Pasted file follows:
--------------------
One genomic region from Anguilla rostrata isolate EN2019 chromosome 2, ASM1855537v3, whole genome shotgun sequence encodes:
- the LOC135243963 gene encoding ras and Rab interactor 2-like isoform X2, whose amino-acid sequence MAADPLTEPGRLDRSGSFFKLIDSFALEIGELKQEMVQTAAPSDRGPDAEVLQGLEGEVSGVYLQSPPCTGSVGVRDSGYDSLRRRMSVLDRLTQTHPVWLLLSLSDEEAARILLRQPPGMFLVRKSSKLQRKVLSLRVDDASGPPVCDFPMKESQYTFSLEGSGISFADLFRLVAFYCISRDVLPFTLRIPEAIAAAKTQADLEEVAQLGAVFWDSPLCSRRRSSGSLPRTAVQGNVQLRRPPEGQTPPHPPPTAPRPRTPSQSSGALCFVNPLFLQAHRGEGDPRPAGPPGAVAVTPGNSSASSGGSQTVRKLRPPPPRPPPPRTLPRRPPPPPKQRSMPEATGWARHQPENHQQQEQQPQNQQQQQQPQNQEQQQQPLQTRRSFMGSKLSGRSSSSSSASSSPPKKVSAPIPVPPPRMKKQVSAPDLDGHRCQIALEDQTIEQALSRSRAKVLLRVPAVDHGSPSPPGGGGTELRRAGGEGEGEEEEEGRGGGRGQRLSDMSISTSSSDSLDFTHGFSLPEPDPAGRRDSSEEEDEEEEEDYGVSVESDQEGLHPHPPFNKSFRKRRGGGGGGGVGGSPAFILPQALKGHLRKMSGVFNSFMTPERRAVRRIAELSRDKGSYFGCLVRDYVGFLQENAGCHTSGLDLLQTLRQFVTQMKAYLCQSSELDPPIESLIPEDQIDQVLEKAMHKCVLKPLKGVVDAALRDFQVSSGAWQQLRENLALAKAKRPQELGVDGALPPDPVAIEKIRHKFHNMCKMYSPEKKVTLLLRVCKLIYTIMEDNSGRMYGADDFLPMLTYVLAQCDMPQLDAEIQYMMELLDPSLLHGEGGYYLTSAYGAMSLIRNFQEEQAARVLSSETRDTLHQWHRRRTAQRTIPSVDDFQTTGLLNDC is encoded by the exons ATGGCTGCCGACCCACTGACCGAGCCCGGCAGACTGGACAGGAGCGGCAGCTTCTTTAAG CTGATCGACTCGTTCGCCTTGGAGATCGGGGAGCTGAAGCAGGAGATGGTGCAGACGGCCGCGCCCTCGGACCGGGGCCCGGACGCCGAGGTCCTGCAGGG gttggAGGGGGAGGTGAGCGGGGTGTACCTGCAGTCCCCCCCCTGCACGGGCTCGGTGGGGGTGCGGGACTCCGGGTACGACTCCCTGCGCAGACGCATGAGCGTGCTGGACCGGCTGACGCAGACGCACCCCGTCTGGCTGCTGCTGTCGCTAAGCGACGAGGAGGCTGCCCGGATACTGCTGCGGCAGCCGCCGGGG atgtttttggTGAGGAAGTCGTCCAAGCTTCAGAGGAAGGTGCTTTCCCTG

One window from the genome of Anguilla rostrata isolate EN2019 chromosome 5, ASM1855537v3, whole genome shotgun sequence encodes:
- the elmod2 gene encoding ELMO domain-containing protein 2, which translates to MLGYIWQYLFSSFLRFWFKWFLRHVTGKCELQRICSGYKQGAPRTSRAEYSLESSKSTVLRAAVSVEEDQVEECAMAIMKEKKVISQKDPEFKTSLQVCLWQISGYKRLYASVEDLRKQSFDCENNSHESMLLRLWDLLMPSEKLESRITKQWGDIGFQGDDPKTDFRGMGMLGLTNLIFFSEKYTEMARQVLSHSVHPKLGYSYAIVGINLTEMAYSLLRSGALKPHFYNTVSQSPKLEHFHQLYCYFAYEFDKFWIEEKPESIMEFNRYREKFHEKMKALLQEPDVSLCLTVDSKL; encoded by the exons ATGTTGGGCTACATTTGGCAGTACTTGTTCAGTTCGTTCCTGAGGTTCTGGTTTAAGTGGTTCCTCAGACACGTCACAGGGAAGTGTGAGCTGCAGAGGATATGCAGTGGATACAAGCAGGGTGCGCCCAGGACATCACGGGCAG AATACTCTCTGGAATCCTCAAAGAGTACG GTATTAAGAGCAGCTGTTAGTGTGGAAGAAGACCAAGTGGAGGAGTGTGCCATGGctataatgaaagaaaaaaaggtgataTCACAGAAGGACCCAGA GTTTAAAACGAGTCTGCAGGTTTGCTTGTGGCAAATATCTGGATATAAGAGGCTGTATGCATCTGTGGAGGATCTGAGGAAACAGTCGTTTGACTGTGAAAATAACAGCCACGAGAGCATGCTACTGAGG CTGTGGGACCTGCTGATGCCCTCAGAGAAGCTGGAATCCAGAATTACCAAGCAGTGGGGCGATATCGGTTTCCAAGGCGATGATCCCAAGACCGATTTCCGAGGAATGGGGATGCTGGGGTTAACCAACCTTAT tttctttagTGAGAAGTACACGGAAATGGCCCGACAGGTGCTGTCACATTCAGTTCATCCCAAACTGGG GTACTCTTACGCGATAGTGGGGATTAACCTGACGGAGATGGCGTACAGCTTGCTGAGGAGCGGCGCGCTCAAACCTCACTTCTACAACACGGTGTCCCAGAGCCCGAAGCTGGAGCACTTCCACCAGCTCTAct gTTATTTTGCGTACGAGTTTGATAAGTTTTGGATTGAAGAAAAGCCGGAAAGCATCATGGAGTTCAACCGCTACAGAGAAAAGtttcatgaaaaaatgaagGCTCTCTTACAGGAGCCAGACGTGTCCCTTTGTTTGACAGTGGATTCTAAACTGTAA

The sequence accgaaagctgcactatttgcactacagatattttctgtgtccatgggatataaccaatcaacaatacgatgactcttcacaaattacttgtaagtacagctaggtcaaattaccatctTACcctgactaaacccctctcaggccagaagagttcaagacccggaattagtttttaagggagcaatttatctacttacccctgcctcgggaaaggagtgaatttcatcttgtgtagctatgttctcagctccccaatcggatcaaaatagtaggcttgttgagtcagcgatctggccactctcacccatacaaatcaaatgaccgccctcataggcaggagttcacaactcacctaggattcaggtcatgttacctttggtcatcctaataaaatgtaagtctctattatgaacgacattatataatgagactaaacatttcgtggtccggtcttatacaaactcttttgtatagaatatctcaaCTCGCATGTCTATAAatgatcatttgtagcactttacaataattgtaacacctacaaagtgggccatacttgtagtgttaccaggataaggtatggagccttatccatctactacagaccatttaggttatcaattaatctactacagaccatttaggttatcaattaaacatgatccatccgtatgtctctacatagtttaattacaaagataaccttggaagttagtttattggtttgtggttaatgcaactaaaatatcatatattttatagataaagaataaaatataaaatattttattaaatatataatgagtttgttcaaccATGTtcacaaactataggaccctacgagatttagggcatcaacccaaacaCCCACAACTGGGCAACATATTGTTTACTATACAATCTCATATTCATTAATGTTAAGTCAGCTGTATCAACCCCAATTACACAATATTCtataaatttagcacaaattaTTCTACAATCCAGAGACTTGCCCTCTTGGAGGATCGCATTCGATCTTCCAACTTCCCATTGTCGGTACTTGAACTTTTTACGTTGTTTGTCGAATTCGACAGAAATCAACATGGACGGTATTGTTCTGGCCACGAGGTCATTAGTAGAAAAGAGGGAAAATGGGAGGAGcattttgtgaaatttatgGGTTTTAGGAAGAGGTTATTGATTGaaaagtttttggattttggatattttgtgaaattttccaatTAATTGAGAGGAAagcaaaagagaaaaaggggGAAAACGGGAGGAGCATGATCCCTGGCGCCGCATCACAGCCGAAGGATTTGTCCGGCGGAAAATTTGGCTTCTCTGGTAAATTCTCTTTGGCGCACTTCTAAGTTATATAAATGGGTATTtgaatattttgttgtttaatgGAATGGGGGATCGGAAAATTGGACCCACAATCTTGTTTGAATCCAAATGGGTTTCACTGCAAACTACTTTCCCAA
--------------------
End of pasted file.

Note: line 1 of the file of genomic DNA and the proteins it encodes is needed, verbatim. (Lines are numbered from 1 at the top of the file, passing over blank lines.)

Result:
One genomic region from Anguilla rostrata isolate EN2019 chromosome 2, ASM1855537v3, whole genome shotgun sequence encodes: